"Hey Siri" support and possibly wireless charging case alongside AirPower charging mat.
Apple Says Australian Banks' Apple Pay Challenge Harms Consumers
The Cupertino company argues that each of the big three banks (Commonwealth Bank, National Australia Bank (NAB) and Westpac) have resisted "serious engagement" with Apple on Apple Pay for the past two years.
Apple claims that they have tried and failed to negotiate with all of the banks, save for one bank who refuses to sign a confidentiality agreement that would allow Apple to send over its initial terms. Apple says that collective bargaining would slow negotiations further, dragging the collective to the level of the least willing member.
The collective, Apple argues, means that each of the banks has no fear of its competitors offering Apple Pay. Thus, the banks wouldn't fear a potential loss of consumers over the feature. This harms consumers by avoiding competitive dynamics, according to Apple.
The move would also stifle innovation in mobile payments, erasing incentives for existing players in Australia to build on top of or compete with Apple Pay. However, a spokesman for the banks told AppleInsider that they, alongside Australia's merchants and payment processors, have been working on contactless payments before Apple Pay.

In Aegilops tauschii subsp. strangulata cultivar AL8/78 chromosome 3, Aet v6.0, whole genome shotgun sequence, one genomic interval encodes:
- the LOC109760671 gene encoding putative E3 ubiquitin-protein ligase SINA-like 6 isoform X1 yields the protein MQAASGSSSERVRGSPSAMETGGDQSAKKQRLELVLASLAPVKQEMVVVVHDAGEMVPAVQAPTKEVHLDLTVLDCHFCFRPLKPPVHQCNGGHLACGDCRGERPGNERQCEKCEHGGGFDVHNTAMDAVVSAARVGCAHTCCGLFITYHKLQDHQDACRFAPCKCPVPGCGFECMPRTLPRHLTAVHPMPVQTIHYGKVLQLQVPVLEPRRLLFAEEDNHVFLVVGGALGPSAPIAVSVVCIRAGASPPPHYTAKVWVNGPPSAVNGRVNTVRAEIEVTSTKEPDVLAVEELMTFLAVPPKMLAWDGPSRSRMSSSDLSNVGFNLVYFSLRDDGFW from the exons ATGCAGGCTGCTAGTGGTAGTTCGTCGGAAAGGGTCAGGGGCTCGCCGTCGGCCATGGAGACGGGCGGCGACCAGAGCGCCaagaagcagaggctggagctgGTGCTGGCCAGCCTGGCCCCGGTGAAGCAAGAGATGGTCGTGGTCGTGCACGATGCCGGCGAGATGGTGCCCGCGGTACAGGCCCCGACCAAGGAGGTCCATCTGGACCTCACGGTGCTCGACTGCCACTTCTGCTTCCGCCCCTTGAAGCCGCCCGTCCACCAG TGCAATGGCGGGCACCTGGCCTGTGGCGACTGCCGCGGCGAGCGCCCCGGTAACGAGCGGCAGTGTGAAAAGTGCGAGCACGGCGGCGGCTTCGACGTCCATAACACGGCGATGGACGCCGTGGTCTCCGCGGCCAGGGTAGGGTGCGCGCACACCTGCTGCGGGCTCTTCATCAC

The banks say that, unlike Android or Samsung, Apple blocks access to NFC payments and "wants to leave users with no choice but to use Apple Pay." They want to negotiate with Apple to offer other integrated wallets within Apple Pay. Last week, Australia's retailers and payment processors sided with the banks to collectively negotiate.
Apple's submission comes 10 days after the ACCC denied interim approval of the collective negotiations. The banks first issued their joint application in late July. The ACCC will make a final decision in October. Most recently, Australian bank ANZ expanded support for Apple Pay to MasterCard, adding to the already-supported Visa and American Express.